4-day working week: myth or reality?
In early June 2022, the UK launched a 4-day working week trial. The nationwide pilot involves 3,300 workers from over 70 companies from a range of sectors, including a local fish and chip shop in Wells-next-the-Sea, Norfolk.
For six months, staff will receive 100% of their pay in exchange for 80% of their time. Similar initiatives are afoot in Iceland, the US, Canada, Australia and New Zealand. A coalition of organisations is co-ordinating them, including UK think tank Autonomy, the 4 Day Week UK Campaign and researchers at Cambridge University, Boston College, and Oxford University. The researchers will look at productivity levels and impact on the environment, along with gender equality. The wellbeing of employees will also be a key focus – the possible impact of an extra ‘day off’ on job and life satisfaction, stress levels, sleep, and general health.
Is the 4 day week a realistic proposition for a majority of companies?
While some see this as a more positive future of work taking shape, with improved work-life balance and wellbeing, others are a little less hopeful. The reduced time parameters should not give the impression of less total work, but rather work managed in less time, and, perhaps differently. That’s what we are interested to see in the trials. Employees are expected to maintain the same level of productivity on the reduced hours and this could lead us to some creative insights and new ways of doing things. But for those already struggling to manage their workload within 5 day week, with tasks often bleeding into the weekends, a 4 day week seems remote (and not in the hybrid sense). The famous brand-enriching ‘20% of your time for special projects’ rarely panned out in reality for some employees. Reducing hours might be harder for those working in IT, Finance, and HR. The servicing of customers still happens on Fridays, so to think of shutting shop for one day is too simplistic.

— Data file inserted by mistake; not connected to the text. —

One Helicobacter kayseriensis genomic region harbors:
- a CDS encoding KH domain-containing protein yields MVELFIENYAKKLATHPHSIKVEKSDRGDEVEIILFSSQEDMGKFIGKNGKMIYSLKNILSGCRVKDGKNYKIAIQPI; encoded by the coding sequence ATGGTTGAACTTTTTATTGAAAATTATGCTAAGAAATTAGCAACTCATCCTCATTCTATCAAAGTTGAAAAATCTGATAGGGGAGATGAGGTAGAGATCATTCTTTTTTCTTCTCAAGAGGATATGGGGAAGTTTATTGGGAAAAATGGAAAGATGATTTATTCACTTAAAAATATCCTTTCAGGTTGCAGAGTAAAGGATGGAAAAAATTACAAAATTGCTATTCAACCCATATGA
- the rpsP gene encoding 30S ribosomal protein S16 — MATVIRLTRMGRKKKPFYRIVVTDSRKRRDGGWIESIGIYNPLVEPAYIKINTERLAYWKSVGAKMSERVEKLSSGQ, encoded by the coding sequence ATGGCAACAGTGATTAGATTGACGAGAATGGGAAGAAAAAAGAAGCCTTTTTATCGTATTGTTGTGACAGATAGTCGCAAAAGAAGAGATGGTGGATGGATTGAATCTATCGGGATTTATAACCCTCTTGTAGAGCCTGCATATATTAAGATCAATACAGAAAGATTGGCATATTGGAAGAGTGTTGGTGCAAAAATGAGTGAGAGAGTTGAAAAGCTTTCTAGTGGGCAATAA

We know that a shift towards more flexible work is taking root. A Kellogg (food company) and Indeed (jobs site) survey in 2022 found 93% of respondents want to work for an employer who supports and encourages work-life balance. And that 40% would be unlikely to take a job at a company in the absence of a flexible or hybrid work policy. They were split on the higher salary question – 50% would forfeit flexible working for a higher salary, and some are still nervous that being away from the office too much impacts their career progression.
What we hope is that the 4-day pilots will provide a rich ground for experimentation and learning. To nudge our views in terms of what’s possible, just like the world pandemic has done. And if they can drive clarity around organisational priorities, how we measure what matters to us, and how we set our people free to achieve what matters in the best way possible, these will be giant leaps forward.
What people actually want most is more choice, not less.